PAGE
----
On the tour, we were introduced to plants used for medicinal purposes, I ate lemon ants whose extract is used by natives in juices and for seasoning purposes, I saw the most beautiful butterflies I had ever seen before, our faces were panited using a flowering plants also used by indigenous tribes as "war paint"...Gosh, the list can extend much farther!
Our day ended in the jungle, we returned to Baños wet, exhausted, sweaty, but so enlightened and so excited to share our experience with our families in Cuenca! We returned to Cuenca Tuesday afternoon. Classes re-commenced yesterday and finals take place next week.

Posted by A Burrows 12:07 Comments (4)

Orphanage accounts

Not a lot has occured since my previous blog entry. I received my Spanish test back to find that I did not performed as poorly as anticipated however, am still not terribly satisified, however I am still learning...ever so slowly.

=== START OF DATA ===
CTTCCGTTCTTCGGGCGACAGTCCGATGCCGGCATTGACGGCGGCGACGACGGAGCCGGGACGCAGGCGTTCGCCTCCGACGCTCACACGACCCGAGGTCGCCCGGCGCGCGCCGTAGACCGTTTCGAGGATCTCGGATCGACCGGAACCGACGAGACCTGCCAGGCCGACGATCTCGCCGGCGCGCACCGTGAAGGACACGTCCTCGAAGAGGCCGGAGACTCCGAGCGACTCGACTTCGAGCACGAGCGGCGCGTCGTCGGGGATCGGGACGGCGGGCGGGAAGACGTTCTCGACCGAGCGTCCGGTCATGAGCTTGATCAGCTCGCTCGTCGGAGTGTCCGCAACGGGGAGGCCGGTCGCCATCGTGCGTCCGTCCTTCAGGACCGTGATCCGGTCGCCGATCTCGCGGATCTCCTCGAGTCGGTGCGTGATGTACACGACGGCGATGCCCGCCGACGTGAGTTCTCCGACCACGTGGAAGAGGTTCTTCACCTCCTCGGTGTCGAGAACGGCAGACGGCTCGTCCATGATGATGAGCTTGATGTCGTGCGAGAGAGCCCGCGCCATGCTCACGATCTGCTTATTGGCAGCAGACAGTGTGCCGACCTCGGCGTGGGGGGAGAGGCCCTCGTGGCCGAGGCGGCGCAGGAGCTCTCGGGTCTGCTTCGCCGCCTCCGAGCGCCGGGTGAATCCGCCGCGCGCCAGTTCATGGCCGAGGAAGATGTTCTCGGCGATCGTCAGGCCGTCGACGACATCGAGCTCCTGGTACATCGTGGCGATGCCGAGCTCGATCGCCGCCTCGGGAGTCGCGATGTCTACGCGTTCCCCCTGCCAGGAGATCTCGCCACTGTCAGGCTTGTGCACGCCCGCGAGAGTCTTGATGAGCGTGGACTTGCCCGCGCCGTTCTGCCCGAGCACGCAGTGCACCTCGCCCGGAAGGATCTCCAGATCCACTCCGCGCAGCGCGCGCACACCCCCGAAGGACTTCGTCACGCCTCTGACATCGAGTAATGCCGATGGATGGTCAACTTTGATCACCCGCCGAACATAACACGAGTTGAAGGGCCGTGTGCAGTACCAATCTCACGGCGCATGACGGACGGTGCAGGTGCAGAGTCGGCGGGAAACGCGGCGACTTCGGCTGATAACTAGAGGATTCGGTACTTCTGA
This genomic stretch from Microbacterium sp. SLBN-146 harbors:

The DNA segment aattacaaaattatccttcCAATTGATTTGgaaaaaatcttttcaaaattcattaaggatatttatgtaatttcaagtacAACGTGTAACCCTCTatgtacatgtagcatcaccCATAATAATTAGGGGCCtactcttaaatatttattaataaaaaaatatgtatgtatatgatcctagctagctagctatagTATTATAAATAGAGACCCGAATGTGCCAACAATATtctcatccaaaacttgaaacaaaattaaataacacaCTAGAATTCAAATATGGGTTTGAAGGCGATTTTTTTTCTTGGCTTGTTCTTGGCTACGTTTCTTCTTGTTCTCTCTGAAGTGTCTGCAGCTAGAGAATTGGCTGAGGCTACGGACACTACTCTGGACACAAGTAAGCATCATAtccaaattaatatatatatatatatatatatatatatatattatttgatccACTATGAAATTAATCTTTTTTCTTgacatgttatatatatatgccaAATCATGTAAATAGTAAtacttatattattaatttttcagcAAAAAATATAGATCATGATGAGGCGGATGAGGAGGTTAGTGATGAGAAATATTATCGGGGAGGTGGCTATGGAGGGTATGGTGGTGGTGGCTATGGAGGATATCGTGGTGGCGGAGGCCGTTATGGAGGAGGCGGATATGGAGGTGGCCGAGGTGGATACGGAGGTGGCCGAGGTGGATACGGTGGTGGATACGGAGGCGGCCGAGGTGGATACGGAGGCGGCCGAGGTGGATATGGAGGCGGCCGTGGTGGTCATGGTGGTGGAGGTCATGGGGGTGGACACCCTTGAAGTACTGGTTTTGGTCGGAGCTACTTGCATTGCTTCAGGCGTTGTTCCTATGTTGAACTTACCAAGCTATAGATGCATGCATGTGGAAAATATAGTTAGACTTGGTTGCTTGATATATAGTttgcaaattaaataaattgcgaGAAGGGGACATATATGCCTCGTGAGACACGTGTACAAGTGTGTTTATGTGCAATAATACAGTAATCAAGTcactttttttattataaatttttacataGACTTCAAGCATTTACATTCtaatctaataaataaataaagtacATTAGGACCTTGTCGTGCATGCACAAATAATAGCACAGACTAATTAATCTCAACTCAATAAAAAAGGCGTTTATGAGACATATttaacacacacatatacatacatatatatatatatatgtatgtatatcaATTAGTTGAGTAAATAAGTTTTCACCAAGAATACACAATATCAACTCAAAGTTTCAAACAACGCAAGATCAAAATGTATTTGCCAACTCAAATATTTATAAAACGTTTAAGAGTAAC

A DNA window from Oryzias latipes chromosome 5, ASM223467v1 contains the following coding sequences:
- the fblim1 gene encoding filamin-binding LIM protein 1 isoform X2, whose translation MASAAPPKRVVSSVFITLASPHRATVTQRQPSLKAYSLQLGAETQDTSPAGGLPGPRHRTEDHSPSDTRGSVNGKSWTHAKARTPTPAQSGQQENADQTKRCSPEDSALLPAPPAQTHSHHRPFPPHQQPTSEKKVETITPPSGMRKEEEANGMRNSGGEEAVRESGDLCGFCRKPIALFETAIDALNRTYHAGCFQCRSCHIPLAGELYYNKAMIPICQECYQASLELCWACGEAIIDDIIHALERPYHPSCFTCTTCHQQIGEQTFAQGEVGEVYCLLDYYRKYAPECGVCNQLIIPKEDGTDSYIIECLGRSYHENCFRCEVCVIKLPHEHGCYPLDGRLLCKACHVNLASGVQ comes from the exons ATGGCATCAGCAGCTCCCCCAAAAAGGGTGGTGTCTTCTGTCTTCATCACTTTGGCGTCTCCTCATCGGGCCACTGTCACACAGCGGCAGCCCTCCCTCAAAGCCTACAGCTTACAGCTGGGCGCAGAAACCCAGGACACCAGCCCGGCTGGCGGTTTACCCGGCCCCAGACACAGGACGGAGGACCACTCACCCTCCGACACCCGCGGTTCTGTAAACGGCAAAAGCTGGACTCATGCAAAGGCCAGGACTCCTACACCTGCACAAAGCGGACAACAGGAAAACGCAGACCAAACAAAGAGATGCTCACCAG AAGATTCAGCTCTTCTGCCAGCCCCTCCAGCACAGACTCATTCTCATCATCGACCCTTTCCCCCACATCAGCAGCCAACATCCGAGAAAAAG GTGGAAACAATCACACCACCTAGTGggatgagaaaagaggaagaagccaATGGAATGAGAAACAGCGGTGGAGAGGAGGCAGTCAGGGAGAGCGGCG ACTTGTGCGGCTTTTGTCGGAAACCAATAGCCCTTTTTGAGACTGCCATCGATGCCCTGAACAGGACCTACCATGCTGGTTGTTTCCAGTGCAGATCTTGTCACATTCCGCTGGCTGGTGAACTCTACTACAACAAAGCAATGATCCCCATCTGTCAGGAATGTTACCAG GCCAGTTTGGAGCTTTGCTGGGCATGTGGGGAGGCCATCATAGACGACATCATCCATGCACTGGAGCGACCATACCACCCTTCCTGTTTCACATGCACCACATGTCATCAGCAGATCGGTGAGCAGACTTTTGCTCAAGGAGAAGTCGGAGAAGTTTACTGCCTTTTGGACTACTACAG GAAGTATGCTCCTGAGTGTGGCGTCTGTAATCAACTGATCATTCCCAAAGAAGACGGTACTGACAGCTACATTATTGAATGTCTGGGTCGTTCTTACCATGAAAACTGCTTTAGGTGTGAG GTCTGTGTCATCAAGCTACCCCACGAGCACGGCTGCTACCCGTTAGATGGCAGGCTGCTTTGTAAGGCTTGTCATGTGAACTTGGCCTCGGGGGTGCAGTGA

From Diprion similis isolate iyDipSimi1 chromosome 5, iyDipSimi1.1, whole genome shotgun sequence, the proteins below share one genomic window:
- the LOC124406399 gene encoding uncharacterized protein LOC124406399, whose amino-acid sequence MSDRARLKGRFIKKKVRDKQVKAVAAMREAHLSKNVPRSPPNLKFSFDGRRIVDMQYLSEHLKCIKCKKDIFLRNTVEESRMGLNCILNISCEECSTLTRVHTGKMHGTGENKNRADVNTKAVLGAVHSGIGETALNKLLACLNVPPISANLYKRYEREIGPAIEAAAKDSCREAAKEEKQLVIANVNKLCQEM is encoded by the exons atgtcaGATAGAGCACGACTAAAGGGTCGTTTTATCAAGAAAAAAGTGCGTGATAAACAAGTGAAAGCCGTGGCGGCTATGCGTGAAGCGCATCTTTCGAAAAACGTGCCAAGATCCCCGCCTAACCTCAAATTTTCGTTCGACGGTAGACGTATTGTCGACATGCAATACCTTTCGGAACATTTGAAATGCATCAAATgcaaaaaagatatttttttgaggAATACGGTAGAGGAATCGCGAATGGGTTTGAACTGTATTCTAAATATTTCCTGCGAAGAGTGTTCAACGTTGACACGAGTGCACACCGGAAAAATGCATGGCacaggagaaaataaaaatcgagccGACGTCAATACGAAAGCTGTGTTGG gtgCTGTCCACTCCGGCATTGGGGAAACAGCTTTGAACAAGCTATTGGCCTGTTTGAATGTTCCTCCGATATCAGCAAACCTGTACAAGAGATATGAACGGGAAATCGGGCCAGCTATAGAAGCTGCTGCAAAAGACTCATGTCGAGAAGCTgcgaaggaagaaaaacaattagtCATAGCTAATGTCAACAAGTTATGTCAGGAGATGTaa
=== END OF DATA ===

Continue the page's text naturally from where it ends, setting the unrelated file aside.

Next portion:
This week at the orphanage has been so enjoyable! On Tuesday the girls had Valentine visitors from an all boys school located near the orphanage. Each boy presented a Valentine gift for each girl...it was quite darling. As names were called, each girl approached the front of the crowd of students to bashfully embrace their Valetine. It was so adorable...but also interesting. Because the girls and boys otherwise engaged in no further interaction with one another. Music was played and it was not until myself along with the other student volunteer from CEDEI, Arthur, got up and startd dancing that they were comfortable doing the same.
On Thursday when I arrived all fifty girls were busily washing clothes by hand. All were lined up sitting next to their on pile of clothes, each given one bar of soap and a wooden board on which to wash their clothes. There were two hoses spouting cold water from which to rinse soapy clothes and all wet clothes were placed on clothes lines to dry. It was surprising to see 6 year old girls washing their on clothes, this was very laborious. To wash one shirt took me close to 30 minutes. It was incredile to witness this process being conducted so quickly, so efficiently, so whinelessly :)
It was an excellent learning experience and certainly one that enhanced my appreciation my relatively labor-free existence.
Tonight we depart for Baños Ambatos for Carnaval. We are taking a bus that departs at 12 midnight, we arrive tomorrow morning around 9:00 AM and stay until Tusday afternoon. I am so thrilled!

Posted by A Burrows 07:44 Comments (3)